Student Autonomy and Empowerment
Students reported feeling more connected to their school and peers when they felt that students in their school:
- were given the chance to help make decisions.
- had a say in how things work.
- got to help decide some of the rules.
- were asked by their teachers what they want to learn about.
- got to help decide how class time was spent.4
Student Autonomy and Empowerment
These skills can help provide students with opportunities for autonomy and empowerment in the classroom.
Include students in the process of creating class rules, expectations, and norms. Revisit these regularly with the class to discuss what is working and what may need modification.
When transitioning from in-person to remote learning models (and vice versa), revisit class rules and solicit students’ input on any changes they think should be made to best suit the new learning environment.5 For example, discuss options for students to opt-in or opt-out of using cameras and establishing other ways of maintaining accountability and engagement (e.g., chat box, verbal participation, polling questions).
Ask students for their input on how class time is spent4 using a brief survey or poll (in person or virtually) or group brainstorming session. For example, consider asking for students’ input on content (e.g., key questions, topics they would like to learn about); mode (e.g., project-based assignments, group vs. individual assignments, assessment format); and classroom structure (e.g., small groups or “break out rooms” for virtual learning, discussion boards, didactic instruction).6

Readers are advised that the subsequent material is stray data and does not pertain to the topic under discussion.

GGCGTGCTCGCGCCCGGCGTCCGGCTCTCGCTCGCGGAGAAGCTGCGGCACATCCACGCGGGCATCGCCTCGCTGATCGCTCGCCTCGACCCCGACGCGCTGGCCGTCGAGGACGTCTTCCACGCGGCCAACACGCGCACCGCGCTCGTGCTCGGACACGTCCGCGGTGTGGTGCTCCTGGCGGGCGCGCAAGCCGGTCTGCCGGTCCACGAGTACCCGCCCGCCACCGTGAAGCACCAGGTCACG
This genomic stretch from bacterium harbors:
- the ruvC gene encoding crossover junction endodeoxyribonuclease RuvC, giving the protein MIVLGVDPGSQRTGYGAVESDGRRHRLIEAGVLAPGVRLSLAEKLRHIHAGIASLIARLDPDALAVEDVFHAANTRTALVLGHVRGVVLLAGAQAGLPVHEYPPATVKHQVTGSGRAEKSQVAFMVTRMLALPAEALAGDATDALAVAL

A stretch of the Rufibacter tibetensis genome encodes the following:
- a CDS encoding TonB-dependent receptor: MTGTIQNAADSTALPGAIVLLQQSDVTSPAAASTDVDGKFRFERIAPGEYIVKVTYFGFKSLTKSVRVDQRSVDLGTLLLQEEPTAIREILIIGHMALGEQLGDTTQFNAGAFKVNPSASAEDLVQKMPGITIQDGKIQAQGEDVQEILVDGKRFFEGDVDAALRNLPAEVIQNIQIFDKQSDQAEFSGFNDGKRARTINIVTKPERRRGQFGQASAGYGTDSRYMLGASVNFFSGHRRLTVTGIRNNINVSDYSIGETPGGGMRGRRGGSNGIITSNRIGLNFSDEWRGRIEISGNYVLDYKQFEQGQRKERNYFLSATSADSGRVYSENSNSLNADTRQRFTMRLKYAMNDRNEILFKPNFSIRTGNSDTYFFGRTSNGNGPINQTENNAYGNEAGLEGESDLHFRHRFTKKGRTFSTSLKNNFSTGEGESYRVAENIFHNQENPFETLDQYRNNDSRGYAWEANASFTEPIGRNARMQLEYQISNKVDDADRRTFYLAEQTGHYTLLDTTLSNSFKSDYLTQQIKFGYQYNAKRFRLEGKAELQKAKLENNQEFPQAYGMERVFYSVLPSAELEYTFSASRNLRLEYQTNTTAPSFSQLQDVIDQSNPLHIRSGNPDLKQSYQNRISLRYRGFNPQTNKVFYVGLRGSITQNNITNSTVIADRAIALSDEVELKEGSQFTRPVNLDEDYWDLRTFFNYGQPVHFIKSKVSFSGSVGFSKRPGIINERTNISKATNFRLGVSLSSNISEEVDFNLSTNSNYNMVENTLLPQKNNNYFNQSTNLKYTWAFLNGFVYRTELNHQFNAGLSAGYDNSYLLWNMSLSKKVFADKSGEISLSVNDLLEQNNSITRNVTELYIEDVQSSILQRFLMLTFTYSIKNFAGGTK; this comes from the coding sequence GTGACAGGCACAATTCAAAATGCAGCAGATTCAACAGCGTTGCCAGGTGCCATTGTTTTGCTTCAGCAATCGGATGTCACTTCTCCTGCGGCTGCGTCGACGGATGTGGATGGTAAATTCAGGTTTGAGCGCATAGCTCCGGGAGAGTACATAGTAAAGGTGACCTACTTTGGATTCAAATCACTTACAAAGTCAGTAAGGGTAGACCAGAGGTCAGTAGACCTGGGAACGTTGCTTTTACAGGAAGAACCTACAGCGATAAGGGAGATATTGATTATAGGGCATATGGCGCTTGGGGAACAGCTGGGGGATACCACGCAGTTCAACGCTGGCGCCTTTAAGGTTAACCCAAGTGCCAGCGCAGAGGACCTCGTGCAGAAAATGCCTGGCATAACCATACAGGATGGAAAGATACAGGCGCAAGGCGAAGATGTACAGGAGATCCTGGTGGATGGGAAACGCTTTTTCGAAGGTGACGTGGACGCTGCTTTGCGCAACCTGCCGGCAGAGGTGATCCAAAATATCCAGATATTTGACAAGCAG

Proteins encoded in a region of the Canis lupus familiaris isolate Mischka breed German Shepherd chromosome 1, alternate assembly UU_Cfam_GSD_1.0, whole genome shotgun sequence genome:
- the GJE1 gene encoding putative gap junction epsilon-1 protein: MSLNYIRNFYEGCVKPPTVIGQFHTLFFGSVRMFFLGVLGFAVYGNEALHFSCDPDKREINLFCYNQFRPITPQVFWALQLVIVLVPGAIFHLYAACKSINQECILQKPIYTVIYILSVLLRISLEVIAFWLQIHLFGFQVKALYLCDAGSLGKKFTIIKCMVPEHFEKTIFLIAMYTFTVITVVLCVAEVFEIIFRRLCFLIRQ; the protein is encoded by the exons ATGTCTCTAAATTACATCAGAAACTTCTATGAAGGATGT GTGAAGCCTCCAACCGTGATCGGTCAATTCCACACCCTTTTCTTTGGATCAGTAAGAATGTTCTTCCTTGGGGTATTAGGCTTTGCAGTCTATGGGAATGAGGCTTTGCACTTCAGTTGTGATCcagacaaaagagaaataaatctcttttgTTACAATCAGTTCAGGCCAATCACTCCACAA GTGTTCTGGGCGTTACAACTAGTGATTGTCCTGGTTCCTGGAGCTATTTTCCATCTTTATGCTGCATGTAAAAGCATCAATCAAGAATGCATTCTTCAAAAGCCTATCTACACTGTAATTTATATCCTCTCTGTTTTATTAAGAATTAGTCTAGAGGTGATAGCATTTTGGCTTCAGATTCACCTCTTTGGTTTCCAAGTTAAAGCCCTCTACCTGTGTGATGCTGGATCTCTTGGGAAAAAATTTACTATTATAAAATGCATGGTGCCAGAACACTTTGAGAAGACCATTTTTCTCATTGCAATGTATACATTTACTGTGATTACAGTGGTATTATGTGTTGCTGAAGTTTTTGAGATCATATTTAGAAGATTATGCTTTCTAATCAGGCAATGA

Make changes or adaptations to lessons, activities, and assignments, as possible, to reflect what students have indicated interests them.2 For example, provide supplemental readings and videos, or invite guest speakers to talk about topics that students are most interested in.
Consider inviting students to lead classroom discussions or group-based activities. For example, ask students to choose a topic or concept that has been covered in class to reteach to classmates.5
Offer choices rather than mandating a single option whenever possible. For example, consider having students choose assignments or assessment formats from a menu of different options.5
Ask students to keep a journal (for virtual settings, this could be housed in an online platform or shared file) and reflect each week on what has been going well, what challenges they’ve had, and what they might try differently the following week.7
- Hafen CA, Allen JP, Mikami AY, Gregory A, Hamre B, Pianta RC. The pivotal role of adolescent autonomy in secondary school classrooms. Journal of Youth and Adolescence. 2012;41(3):245-255.
- Ruzek EA, Hafen CA, Allen JP, Gregory A, Mikami AY, Pianta RC. How teacher emotional support motivates students: The mediating roles of perceived peer relatedness, autonomy support, and competence. Learning and instruction. 2016;42:95-103.
- Kiefer SM, Pennington S. Associations of teacher autonomy support and structure with young adolescents’ motivation, engagement, belonging, and achievement. Middle grades research journal. 2017;11(1).
- Acosta J, Chinman M, Ebener P, Malone PS, Phillips A, Wilks A. Understanding the relationship between perceived school climate and bullying: A mediator analysis. Journal of school violence. 2019;18(2):200-215.
- Search Institute. Building developmental relationships during the COVID-19 crisis. Published 2020. Accessed September, 2020.
- Michigan MTSS Technical Assistance Center. Classroom PBIS for online learning. Published 2020. Accessed September, 2020.
- Nordegren C. 3 reasons to use formative assessment in your virtual instruction- And tips on how to go about it. Published 2020. Accessed September, 2020.